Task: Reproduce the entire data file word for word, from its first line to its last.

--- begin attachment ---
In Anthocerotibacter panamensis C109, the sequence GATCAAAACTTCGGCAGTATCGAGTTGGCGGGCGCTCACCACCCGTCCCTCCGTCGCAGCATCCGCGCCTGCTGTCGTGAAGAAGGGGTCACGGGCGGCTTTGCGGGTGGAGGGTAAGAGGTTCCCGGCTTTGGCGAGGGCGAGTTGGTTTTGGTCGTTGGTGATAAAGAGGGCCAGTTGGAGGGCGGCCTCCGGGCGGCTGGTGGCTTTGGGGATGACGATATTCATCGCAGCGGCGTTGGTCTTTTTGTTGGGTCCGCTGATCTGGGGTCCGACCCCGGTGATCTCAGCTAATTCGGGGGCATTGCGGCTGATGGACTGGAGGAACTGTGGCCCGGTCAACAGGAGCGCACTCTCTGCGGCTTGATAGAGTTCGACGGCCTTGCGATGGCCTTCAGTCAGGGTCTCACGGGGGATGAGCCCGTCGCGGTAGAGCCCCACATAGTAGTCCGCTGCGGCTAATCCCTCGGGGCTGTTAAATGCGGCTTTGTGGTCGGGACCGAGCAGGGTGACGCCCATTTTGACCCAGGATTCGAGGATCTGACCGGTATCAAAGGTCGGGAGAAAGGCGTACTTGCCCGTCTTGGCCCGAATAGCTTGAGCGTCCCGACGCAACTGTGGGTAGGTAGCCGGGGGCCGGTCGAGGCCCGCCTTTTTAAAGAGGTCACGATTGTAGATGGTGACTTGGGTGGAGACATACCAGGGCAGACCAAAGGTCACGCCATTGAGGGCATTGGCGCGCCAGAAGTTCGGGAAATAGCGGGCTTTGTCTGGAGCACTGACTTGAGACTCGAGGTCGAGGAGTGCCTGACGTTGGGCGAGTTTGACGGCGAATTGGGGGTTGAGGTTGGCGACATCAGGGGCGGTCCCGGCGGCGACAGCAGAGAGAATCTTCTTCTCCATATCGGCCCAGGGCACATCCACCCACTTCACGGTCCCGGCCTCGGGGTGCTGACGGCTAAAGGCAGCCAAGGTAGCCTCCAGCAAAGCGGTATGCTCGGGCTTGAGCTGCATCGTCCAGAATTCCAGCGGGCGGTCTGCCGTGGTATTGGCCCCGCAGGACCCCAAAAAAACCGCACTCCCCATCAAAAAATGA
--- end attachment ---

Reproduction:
In Anthocerotibacter panamensis C109, the sequence GATCAAAACTTCGGCAGTATCGAGTTGGCGGGCGCTCACCACCCGTCCCTCCGTCGCAGCATCCGCGCCTGCTGTCGTGAAGAAGGGGTCACGGGCGGCTTTGCGGGTGGAGGGTAAGAGGTTCCCGGCTTTGGCGAGGGCGAGTTGGTTTTGGTCGTTGGTGATAAAGAGGGCCAGTTGGAGGGCGGCCTCCGGGCGGCTGGTGGCTTTGGGGATGACGATATTCATCGCAGCGGCGTTGGTCTTTTTGTTGGGTCCGCTGATCTGGGGTCCGACCCCGGTGATCTCAGCTAATTCGGGGGCATTGCGGCTGATGGACTGGAGGAACTGTGGCCCGGTCAACAGGAGCGCACTCTCTGCGGCTTGATAGAGTTCGACGGCCTTGCGATGGCCTTCAGTCAGGGTCTCACGGGGGATGAGCCCGTCGCGGTAGAGCCCCACATAGTAGTCCGCTGCGGCTAATCCCTCGGGGCTGTTAAATGCGGCTTTGTGGTCGGGACCGAGCAGGGTGACGCCCATTTTGACCCAGGATTCGAGGATCTGACCGGTATCAAAGGTCGGGAGAAAGGCGTACTTGCCCGTCTTGGCCCGAATAGCTTGAGCGTCCCGACGCAACTGTGGGTAGGTAGCCGGGGGCCGGTCGAGGCCCGCCTTTTTAAAGAGGTCACGATTGTAGATGGTGACTTGGGTGGAGACATACCAGGGCAGACCAAAGGTCACGCCATTGAGGGCATTGGCGCGCCAGAAGTTCGGGAAATAGCGGGCTTTGTCTGGAGCACTGACTTGAGACTCGAGGTCGAGGAGTGCCTGACGTTGGGCGAGTTTGACGGCGAATTGGGGGTTGAGGTTGGCGACATCAGGGGCGGTCCCGGCGGCGACAGCAGAGAGAATCTTCTTCTCCATATCGGCCCAGGGCACATCCACCCACTTCACGGTCCCGGCCTCGGGGTGCTGACGGCTAAAGGCAGCCAAGGTAGCCTCCAGCAAAGCGGTATGCTCGGGCTTGAGCTGCATCGTCCAGAATTCCAGCGGGCGGTCTGCCGTGGTATTGGCCCCGCAGGACCCCAAAAAAACCGCACTCCCCATCAAAAAATGA